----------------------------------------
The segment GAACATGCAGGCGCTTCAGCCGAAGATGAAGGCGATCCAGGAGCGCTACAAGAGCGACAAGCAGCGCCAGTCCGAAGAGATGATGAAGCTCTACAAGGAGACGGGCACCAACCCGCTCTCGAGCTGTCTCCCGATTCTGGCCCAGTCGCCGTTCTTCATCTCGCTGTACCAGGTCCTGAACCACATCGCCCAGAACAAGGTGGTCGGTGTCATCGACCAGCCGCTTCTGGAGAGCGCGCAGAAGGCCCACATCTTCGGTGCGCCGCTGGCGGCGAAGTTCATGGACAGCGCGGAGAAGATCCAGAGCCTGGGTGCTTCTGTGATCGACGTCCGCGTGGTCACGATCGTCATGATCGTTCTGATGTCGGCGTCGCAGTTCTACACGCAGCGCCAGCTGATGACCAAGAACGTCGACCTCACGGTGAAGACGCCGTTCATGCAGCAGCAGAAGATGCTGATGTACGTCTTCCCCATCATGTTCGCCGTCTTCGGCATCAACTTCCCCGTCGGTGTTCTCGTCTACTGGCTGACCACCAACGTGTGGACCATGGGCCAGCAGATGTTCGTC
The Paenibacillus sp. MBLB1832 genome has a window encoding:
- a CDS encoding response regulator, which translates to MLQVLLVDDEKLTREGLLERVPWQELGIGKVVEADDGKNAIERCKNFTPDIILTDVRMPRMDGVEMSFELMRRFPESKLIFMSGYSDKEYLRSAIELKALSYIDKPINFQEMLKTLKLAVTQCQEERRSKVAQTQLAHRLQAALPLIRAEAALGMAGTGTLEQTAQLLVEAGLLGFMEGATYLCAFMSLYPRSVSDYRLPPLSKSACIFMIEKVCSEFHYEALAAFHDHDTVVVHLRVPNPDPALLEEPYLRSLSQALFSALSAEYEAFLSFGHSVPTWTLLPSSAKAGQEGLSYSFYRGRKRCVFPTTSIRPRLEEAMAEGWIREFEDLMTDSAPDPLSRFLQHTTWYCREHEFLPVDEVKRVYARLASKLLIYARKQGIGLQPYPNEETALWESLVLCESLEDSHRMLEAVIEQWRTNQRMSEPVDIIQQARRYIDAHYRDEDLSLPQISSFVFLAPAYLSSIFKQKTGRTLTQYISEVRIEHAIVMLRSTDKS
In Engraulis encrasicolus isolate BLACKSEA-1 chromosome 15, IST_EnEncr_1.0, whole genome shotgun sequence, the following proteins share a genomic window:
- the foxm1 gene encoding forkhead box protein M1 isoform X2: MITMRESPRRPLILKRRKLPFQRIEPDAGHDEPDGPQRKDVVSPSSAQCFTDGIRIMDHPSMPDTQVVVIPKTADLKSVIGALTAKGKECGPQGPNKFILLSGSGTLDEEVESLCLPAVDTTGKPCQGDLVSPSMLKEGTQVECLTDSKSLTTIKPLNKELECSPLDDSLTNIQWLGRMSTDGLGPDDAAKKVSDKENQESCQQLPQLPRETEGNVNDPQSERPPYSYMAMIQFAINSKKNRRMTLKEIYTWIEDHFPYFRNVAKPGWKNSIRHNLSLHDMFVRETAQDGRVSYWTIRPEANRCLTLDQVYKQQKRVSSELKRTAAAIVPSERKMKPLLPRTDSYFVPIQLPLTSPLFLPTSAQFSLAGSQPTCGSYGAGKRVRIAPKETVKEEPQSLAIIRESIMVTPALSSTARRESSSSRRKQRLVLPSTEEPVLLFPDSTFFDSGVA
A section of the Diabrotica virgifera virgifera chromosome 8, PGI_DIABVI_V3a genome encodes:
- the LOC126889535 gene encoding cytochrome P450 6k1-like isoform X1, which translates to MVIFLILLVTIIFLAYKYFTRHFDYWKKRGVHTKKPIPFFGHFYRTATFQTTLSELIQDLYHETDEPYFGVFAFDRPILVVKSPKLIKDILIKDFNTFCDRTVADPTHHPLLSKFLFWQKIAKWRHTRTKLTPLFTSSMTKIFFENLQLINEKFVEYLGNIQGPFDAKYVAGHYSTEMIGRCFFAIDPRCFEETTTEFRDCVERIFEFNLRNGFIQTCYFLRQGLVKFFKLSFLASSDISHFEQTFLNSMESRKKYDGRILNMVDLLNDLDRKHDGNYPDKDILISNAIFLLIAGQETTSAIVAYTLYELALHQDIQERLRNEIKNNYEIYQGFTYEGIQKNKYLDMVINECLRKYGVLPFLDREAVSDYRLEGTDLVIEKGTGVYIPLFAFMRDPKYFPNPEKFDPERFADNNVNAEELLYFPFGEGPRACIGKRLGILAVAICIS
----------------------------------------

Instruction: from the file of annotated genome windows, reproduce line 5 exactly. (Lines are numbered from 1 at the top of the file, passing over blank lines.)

- the foxm1 gene encoding forkhead box protein M1 isoform X2: MITMRESPRRPLILKRRKLPFQRIEPDAGHDEPDGPQRKDVVSPSSAQCFTDGIRIMDHPSMPDTQVVVIPKTADLKSVIGALTAKGKECGPQGPNKFILLSGSGTLDEEVESLCLPAVDTTGKPCQGDLVSPSMLKEGTQVECLTDSKSLTTIKPLNKELECSPLDDSLTNIQWLGRMSTDGLGPDDAAKKVSDKENQESCQQLPQLPRETEGNVNDPQSERPPYSYMAMIQFAINSKKNRRMTLKEIYTWIEDHFPYFRNVAKPGWKNSIRHNLSLHDMFVRETAQDGRVSYWTIRPEANRCLTLDQVYKQQKRVSSELKRTAAAIVPSERKMKPLLPRTDSYFVPIQLPLTSPLFLPTSAQFSLAGSQPTCGSYGAGKRVRIAPKETVKEEPQSLAIIRESIMVTPALSSTARRESSSSRRKQRLVLPSTEEPVLLFPDSTFFDSGVA